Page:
We discovered that, while there are a lot of fascinating characters out there, there are more than a few we'd rather not meet. For instance, Spike in the "Buffy, the Vampire Slayer" series. We all thought he was a wonderful character, but would we like to meet him? No thank you. Especially in his earlier personna. But he is a well-written character. Sherlock Holmes is another interesting character, but he's also egotistical, a drug addict, and conceited. I'll avoid him too, thank you. I wanted to visit with Dumbledore of the "Harry Potter" series, but Nean pointed out that he rarely answered a question. He always made you work for an answer, so that could be a very frustrating conversation. Yes, he made you learn, but still...
From there, our discussion went to the "Smallville" series and we talked about the characters there - how Clark seems too full of himself, Lana is just plain irritating, Jonathan Kent (before his demise) was either too angry or too "aw, gee, Clark, be a good boy, and keep your secret". Martha was okay - nothing about her stood out, which is good in a secondary character. Then there were Lex and Lionel. Especially Lex. If you know anything about Superman, you know he's a bad guy, and yet on the surface, he comes across as a caring person. He is the ultimate villain - and very well written. He's got layers upon layers. A very complex person. He comes from an ultra-rich background, and yet had a very poor upbringing as his father was manipulative and, at times, cruel. Lex's background, and his future, were shaped by how his father treated him. And Lionel's change over the years also add layers to his characters.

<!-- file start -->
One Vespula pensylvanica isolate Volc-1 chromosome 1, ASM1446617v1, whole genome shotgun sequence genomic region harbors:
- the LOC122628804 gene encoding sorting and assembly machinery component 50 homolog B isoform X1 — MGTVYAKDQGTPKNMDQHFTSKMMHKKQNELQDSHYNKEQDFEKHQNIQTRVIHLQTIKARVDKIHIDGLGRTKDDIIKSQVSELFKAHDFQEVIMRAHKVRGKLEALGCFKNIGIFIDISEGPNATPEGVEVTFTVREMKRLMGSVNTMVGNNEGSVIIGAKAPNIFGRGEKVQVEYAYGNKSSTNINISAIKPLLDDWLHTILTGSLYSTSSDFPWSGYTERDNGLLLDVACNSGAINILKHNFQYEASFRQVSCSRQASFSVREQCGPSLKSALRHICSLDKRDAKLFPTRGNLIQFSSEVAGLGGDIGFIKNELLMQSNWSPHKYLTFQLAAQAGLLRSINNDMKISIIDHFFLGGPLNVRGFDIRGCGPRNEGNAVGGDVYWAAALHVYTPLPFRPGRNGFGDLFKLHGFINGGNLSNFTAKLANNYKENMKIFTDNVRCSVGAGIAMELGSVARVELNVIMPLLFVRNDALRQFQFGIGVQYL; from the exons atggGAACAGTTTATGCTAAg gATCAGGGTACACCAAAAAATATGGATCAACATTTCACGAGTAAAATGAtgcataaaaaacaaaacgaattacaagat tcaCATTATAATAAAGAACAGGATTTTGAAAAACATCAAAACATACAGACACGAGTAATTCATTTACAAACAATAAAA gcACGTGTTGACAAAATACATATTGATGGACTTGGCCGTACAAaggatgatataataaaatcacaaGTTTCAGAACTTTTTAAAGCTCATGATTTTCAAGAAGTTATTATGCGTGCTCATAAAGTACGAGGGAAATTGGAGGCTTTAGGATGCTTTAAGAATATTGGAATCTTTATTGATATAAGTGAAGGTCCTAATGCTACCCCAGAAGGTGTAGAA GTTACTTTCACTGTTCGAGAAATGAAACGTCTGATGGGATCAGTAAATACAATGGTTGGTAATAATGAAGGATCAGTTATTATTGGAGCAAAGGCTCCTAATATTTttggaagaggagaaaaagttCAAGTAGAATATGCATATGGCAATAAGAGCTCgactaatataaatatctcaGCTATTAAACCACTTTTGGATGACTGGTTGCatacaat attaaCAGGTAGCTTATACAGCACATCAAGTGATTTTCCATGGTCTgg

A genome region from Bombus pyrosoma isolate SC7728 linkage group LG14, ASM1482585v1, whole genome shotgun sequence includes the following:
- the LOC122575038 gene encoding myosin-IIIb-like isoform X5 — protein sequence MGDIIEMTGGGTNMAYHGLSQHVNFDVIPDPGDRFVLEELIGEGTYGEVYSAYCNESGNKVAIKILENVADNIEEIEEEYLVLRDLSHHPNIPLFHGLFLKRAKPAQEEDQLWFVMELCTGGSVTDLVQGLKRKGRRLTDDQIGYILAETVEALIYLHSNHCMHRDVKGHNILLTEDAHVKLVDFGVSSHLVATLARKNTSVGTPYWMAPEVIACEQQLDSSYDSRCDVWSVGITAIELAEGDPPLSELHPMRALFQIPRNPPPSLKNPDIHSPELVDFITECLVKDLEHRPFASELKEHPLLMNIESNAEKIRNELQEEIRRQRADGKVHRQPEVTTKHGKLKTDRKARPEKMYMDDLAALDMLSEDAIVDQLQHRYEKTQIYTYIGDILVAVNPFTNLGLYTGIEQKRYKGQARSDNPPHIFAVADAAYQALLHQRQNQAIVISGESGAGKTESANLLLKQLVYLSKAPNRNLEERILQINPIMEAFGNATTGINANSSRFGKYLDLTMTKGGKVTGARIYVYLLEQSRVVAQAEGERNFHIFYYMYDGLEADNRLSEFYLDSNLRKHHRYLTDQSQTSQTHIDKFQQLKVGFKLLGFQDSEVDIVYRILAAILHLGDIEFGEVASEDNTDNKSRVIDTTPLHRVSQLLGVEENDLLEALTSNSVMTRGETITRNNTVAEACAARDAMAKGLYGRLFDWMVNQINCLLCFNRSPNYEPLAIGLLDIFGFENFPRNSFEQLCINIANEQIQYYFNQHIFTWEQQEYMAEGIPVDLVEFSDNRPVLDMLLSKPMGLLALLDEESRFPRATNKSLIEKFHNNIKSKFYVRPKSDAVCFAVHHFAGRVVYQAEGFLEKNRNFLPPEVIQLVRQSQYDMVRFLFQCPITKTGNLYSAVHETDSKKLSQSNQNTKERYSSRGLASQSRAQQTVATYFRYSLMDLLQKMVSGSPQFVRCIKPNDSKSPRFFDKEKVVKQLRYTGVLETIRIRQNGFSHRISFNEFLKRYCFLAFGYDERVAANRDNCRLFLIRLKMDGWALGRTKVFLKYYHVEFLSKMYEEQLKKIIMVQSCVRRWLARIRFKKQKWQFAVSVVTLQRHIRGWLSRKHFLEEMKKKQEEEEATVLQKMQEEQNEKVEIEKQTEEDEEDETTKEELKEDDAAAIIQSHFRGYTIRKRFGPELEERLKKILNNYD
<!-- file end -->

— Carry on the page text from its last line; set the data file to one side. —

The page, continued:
And that's what it's all about. Layers. These two characters are the most complex, and the most interesting of the group. And yet, they are the villains.
Many writers fail to give their villains, their antagonists, the complexity needed to make them worthy characters. They are two-dimensional - all evil with no reasons for why they are that way. Granted, if you are writing a story about the ultimate evil - demons, etc., there may be no reason beyond their makeup is evil, but they can have multi-dimensions within that darkness.
The next time you read a book or watch a movie or TV, pick out a character you like - or don't like - and figure out why? Has the writer created a multi-dimensional character with layers? Reasons for their actions? Then check out your own writing. Are you building a solid foundation for your characters to act as they do?
Birthdays: Lucan, William Cullen Bryant, Andre Malraux, Terrence McNally
Tips and Teasers: Finish this using chocolate, watch, fan, ice: When the lights went out, I was….
Thought for the day: "The real writer will write. He has something inside of him that must come out. If a person has a book in him, he will sit down and write it." – Kurt Vonnegut